It’s not just about planning and spending modest budgets carefully, it’s being able to develop best practice and innovative approaches to local and regional issues, which is why Keeping It Real presents an invaluable opportunity. At every Keeping It Real conference, volunteer and paid workers in museums, galleries, libraries and cultural education centres can have access to a variety of practical workshops and speakers for an accessible price.

Emphasis is placed on not biting off more than you can chew; on developing and implementing sustainable practices within regional cultural institutions whether it be by collaboratively assessing collections policies, developing commercial partnerships with local businesses, or asserting the importance of responsive cultural programming to those within the caucus of local governments.

It’s about as much about future-proofing, as it is about investing in, and supporting professionals to develop viable skills for the regional milieu.

We sometimes forget that what we do today in our museums and galleries affects how our collections are accessed, managed and interpreted for years to come and not just for the duration of our personal careers.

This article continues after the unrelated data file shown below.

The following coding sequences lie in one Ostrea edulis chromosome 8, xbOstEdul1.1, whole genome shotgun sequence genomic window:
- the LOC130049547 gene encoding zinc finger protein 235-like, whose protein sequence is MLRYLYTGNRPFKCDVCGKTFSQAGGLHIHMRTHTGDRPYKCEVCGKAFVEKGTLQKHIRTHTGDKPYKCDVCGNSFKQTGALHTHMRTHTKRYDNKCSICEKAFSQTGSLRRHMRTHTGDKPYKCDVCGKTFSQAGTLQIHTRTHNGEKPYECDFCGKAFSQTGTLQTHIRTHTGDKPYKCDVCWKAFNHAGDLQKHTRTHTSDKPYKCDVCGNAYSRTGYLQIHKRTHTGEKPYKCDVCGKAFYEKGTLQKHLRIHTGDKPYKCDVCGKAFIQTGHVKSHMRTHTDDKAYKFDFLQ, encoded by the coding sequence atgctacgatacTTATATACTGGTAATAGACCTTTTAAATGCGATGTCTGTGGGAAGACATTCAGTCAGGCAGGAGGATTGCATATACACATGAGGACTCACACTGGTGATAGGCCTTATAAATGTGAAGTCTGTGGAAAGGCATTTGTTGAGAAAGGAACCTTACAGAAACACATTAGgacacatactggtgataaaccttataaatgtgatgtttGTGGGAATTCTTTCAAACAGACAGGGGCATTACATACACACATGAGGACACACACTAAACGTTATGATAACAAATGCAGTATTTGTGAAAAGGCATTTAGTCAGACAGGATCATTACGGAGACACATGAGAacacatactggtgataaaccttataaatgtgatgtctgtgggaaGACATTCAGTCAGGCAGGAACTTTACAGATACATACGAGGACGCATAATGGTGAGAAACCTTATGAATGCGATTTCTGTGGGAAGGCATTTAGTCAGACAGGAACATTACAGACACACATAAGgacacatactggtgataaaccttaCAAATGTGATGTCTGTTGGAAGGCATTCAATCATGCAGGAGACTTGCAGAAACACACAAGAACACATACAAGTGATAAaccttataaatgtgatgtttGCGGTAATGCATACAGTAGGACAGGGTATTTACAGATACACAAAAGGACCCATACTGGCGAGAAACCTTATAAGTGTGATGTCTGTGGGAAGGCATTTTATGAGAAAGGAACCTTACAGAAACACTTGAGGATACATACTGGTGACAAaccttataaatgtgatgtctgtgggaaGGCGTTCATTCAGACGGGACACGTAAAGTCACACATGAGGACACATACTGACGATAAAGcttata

Keeping It Real does this by showcasing successful campaigns and projects from the year prior, which leads us nicely back to this year’s contributors.

One of the highlights was from Kiersten Fishburn who heads up the Casula Powerhouse Arts Centre. She spoke about shaping contemporary cultural development programs so as they deliver the goods. As groups within local communities continue to diversify it is imperative that organisations respond by offering genuine access and engagement which addresses the different groups’ cultural needs in cultural vocabularies they define.

Artist Vic McEwan (CAD Factory)has worked in several small communities over many years and is skilled at doing just that. He delivered a dynamic presentation on the unique opportunities available to regional artists and challenged the idea that large cities are the only place build networks and a cutting edge practice. Vic, some would say–radically–posed the idea that distance is not a barrier to having a strong, contemporary artistic voice.